GLP-1 Agonists for the Treatment of Type 2 Diabetes - Episode 8
John Anderson, MD: One of the things that was mandated in 2008 was that any new diabetes drug by the FDA had to prove cardiovascular safety. So we have all these cardiovascular safety trials that have come up and have been reported, and it’s changing the way we think about how we prescribe certain agents.
For example, lixisenatide, which was primarily used in Europe and is now usually used here in a coformulation, was looked at in a very short trial in patients who had just had a heart attack, and it showed neutrality, right? It was safe. Exenatide once-a-week just missed statistical significance but for cardiovascular benefit, but it also proved safe.
Semaglutide, which is the once-a-week injectable, actually showed a lowering of 3 MACE—that’s major adverse cardiovascular events—primarily driven by a real reduction in nonfatal stroke, which really drove those 3 MACE.
Liraglutide was the first agent approved by the FDA for lowering cardiovascular risk in patients with type 2 diabetes, and that was in 2016. So right now in the United States, the only agent that’s approved to lower cardiovascular risk with a GLP-1 [glucagon-like peptide-1] receptor agonist is liraglutide.
Now dulaglutide has a study called the REWIND trial that will be reported at the scientific sessions in June 2019. The early word reported is that this was a positive trial. This had a lot of primary prevention in it as well. So it will be interesting to see those results. It’ll be interesting to see how the FDA interprets those results. So as we look at the landscape of GLP-1 receptor agonists, we’re starting to think about glycemic lowering and all the things we’ve talked about. We’re also now starting to think about which agents have shown cardiovascular benefit in addition to their normal indication of lowering glucose.
Vanita Aroda, MD: In 2008 the FDA mandated cardiovascular safety studies to make sure that new therapies in type 2 diabetes are safe from a cardiovascular standpoint. In the first few studies that we saw, we saw that newer agents were safe. But what we saw with empagliflozin first and then liraglutide next was not just safety but benefit. I’ll go over a little bit more of that on liraglutide.
So the cardiovascular outcome study with liraglutide was called the LEADER trial. This randomized over 9000 patients with type 2 diabetes and established cardiovascular disease or high cardiovascular risk to liraglutide at 1.8 mg or placebo. So it’s double-blind placebo-controlled. And this is on top of standard of care. So patients were receiving whatever the current standards of care at the local sites included, including aspirin, statins, antihypertensive therapy, and glucose-lowering therapy as needed.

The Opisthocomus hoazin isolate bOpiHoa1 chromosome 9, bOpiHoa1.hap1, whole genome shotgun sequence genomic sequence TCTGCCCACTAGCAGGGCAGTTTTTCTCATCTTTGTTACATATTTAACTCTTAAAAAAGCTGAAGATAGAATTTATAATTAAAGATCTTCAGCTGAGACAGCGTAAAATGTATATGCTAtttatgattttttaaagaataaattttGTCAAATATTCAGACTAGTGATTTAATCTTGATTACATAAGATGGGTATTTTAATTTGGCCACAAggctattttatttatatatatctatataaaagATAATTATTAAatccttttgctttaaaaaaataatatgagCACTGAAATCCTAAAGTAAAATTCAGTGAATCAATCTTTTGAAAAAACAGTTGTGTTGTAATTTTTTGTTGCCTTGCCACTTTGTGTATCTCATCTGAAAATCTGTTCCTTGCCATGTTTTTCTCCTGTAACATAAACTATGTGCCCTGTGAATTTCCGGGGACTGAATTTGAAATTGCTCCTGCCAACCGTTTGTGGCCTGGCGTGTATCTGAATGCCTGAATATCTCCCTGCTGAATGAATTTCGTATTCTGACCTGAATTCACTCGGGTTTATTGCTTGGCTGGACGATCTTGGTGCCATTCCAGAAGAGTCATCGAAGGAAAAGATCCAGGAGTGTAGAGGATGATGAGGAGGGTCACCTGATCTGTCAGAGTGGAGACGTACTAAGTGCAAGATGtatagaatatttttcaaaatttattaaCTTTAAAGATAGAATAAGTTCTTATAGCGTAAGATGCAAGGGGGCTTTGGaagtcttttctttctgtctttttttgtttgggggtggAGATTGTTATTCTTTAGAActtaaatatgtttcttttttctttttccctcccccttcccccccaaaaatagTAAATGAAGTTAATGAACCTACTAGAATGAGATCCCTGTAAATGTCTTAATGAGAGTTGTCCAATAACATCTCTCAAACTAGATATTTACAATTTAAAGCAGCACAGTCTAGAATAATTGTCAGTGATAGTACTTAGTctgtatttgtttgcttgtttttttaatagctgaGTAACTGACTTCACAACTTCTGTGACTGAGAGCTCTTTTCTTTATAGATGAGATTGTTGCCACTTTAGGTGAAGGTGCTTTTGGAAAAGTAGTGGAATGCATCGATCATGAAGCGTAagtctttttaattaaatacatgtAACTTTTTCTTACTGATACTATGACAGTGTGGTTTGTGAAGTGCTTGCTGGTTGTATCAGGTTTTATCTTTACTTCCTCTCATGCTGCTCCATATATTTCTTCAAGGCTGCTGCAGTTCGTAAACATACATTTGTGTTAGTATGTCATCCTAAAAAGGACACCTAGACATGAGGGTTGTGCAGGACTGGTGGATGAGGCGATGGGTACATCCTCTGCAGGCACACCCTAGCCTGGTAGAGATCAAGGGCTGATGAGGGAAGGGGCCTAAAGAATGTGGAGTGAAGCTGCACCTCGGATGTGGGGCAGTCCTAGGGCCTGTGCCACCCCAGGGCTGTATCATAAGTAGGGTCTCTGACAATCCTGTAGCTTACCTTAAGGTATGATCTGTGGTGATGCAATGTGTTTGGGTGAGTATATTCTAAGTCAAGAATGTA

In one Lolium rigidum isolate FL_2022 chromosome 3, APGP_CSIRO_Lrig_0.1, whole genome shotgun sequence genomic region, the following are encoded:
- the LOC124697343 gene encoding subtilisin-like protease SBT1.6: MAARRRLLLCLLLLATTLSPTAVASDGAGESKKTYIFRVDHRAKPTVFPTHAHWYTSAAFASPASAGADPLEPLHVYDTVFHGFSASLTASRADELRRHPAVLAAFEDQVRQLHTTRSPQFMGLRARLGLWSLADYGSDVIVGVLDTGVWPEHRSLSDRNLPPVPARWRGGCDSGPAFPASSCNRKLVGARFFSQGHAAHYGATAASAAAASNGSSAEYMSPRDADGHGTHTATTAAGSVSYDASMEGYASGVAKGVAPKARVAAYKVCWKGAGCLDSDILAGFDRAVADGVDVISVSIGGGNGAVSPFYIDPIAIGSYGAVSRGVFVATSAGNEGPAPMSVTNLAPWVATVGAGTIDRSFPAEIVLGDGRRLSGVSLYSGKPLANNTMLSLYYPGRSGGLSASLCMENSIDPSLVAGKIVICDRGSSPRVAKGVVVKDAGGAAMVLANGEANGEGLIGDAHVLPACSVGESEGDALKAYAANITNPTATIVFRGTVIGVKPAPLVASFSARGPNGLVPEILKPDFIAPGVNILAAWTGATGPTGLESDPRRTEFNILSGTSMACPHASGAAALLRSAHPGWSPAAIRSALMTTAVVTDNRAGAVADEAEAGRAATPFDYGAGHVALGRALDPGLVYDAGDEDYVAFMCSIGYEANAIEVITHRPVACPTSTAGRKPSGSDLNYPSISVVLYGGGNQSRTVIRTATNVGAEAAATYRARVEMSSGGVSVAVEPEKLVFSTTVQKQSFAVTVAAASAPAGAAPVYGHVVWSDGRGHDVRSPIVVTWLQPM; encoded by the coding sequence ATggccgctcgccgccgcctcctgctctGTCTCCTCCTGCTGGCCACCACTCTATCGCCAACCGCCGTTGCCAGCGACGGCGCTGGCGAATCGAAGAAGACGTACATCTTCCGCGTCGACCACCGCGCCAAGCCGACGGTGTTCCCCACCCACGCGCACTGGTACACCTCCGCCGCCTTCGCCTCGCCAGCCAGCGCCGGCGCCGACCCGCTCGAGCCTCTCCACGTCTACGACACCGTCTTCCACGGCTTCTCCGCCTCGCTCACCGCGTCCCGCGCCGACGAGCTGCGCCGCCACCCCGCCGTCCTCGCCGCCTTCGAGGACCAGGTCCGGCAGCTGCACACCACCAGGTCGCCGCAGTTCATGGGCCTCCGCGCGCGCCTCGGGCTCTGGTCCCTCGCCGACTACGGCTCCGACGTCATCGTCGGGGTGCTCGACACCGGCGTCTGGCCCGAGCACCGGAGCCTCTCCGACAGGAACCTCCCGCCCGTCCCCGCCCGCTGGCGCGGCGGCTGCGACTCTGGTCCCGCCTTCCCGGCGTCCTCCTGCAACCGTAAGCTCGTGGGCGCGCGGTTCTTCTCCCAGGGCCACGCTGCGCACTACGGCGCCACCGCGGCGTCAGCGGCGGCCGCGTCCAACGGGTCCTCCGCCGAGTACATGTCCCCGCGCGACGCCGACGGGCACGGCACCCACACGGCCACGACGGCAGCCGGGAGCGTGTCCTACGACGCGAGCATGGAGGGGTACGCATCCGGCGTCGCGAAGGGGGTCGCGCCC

This study was conducted over a median follow-up of 3.8 years and found a significant reduction in its primary outcome. The primary outcome was what we call triple MACE, so the 3 major averse cardiovascular events—namely cardiovascular death, nonfatal myocardial infarction, and nonfatal stroke. And here in the LEADER study we saw a 13% reduction in that primary composite outcome. In addition, we saw a 22% significant reduction in cardiovascular death. So here we saw that choice of therapy, or which therapy you choose, could actually affect cardiovascular outcomes, and that has really ushered in a wave of excitement in the treatment of diabetes for diabetologists or endocrinologists, as well as cardiologists and the primary care provider. In the select patient population, the actual choice of therapy does influence outcomes.
The SUSTAIN 6 study was a cardiovascular-outcomes trial looking at semaglutide at 0.5 mg once a week or 1 mg once a week compared with placebo. It was also a double-blinded randomized controlled trial looking at cardiovascular effects and cardiovascular safety. It was prespecified to look at cardiovascular safety. And what was found was that, indeed, it was safe. But also, what the authors found was a 26% reduction in overall primary outcome of cardiovascular events. So that includes cardiovascular death, nonfatal myocardial infarction, and nonfatal stroke. And when the individual components of the primary outcome were evaluated, there was a significant reduction in nonfatal stroke—specifically 39%.